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Mol Cancer Res. 2002 Dec;1(2):113-21.

Prostate stem cell antigen is a marker of late intermediate prostate epithelial cells.

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Department of Urology, Molecular Biology Institute (RER), Geffen School of Medicine at the University of California, Los Angeles, CA, USA.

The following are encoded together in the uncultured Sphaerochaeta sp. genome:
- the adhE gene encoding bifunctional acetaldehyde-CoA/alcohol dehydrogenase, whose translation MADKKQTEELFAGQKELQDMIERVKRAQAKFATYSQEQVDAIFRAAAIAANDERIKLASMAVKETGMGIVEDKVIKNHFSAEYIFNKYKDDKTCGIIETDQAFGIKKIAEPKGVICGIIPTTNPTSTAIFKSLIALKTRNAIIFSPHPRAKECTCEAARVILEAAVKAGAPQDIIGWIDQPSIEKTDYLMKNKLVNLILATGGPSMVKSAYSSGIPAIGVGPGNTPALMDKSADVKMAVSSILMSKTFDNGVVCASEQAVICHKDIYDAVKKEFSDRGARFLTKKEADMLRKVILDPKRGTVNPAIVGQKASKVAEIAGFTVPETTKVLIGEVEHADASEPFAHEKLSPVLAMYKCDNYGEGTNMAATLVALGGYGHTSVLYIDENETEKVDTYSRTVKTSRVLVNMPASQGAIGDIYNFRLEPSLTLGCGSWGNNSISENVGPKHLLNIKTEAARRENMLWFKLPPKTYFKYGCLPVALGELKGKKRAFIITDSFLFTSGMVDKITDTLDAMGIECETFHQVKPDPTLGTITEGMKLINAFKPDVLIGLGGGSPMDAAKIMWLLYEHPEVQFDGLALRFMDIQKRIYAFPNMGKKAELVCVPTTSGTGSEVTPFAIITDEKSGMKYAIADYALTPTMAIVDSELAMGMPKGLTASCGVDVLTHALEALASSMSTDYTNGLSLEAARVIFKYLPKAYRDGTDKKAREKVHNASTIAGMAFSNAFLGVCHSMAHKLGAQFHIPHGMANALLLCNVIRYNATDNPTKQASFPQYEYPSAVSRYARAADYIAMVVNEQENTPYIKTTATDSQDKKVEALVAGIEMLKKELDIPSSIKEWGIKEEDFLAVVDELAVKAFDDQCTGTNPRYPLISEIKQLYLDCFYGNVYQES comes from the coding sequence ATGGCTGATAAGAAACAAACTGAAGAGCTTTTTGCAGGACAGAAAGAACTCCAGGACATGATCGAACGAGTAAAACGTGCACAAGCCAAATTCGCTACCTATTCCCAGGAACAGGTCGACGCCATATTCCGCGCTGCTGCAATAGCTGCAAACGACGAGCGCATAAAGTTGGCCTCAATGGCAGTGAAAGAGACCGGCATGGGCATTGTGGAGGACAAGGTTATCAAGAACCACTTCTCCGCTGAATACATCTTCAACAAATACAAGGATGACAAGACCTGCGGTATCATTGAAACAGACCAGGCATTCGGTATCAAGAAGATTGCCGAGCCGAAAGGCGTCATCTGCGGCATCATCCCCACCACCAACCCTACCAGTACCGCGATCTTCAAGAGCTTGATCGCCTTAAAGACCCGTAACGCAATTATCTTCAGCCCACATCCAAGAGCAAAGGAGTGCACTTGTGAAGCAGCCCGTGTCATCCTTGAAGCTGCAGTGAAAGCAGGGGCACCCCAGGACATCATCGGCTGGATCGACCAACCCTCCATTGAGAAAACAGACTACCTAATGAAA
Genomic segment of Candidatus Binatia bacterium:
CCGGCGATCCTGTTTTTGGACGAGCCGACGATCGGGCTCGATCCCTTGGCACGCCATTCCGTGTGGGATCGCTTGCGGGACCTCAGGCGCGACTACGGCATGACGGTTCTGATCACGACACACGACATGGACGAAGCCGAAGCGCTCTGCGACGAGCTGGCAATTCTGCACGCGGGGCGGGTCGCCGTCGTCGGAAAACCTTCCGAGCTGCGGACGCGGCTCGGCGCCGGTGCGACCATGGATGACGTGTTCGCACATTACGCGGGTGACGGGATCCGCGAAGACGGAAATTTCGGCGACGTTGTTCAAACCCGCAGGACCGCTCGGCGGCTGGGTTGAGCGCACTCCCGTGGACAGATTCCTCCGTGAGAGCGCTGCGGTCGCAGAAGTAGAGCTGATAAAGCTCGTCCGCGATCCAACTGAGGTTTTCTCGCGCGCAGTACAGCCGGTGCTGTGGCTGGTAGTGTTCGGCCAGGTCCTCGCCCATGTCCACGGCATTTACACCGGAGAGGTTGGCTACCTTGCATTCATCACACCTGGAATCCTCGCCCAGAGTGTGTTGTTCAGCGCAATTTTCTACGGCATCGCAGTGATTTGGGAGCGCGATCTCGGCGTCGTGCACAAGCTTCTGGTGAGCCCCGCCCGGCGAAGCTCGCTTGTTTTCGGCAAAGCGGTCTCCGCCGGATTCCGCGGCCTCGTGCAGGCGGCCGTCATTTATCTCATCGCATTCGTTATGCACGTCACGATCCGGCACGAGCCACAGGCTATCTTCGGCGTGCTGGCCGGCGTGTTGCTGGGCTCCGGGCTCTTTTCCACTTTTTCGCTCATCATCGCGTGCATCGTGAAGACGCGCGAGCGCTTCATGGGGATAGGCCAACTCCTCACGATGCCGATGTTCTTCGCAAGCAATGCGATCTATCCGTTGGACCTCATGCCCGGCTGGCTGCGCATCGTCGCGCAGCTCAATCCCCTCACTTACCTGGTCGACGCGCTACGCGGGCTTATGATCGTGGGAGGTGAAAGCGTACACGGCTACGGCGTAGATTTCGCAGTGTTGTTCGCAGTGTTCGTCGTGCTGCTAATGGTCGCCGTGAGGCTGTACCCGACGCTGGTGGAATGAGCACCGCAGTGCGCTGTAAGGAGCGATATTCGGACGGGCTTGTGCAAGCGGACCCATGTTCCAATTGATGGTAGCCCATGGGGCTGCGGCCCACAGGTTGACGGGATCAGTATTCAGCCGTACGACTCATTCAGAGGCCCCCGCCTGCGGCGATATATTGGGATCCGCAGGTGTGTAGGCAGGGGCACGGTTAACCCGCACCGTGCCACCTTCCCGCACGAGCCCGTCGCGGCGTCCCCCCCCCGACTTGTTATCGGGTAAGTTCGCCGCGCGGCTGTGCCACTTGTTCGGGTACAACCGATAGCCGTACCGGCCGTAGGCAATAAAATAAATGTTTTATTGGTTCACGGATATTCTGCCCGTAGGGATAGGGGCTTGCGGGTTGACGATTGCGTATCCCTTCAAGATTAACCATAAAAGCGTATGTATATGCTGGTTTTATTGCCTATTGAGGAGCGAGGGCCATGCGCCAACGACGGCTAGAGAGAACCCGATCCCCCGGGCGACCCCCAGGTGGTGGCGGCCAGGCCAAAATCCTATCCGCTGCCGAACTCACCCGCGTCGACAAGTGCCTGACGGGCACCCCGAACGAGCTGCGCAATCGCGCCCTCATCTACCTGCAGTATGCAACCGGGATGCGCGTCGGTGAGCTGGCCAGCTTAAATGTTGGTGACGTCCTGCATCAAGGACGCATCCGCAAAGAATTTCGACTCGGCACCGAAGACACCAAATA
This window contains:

Prostate stem cell antigen (PSCA, named for its strong sequence homology to the thymocyte marker stem cell antigen 2) is a cell surface antigen expressed in normal prostate and associated with human and murine prostate cancer. To begin to investigate a possible link between PSCA expression in normal prostate and prostate carcinogenesis, we characterized the phenotype and proliferative behavior of normal PSCA-expressing prostate epithelial cells (PrEC) in tissue culture. PSCA was expressed in a subset of prostate epithelial cells that coexpress basal and secretory cytokeratins. PSCA-positive cells were the direct progeny of PSCA-negative cells and were characterized by a more differentiated morphology and a slower proliferative rate than PSCA-negative cells. Although PSCA-positive cells continued to express basal cell markers such as CD44, they lost expression of the basal cell marker p63. In contrast, expression of prostate specific antigen and androgen receptor transcripts was detectable in PSCA-positive PrEC. These findings suggest that PSCA is a unique marker of an intermediate subpopulation of PrEC in transition from a basal to a terminally differentiated secretory phenotype and may be a useful marker for the study of normal and malignant prostate development.

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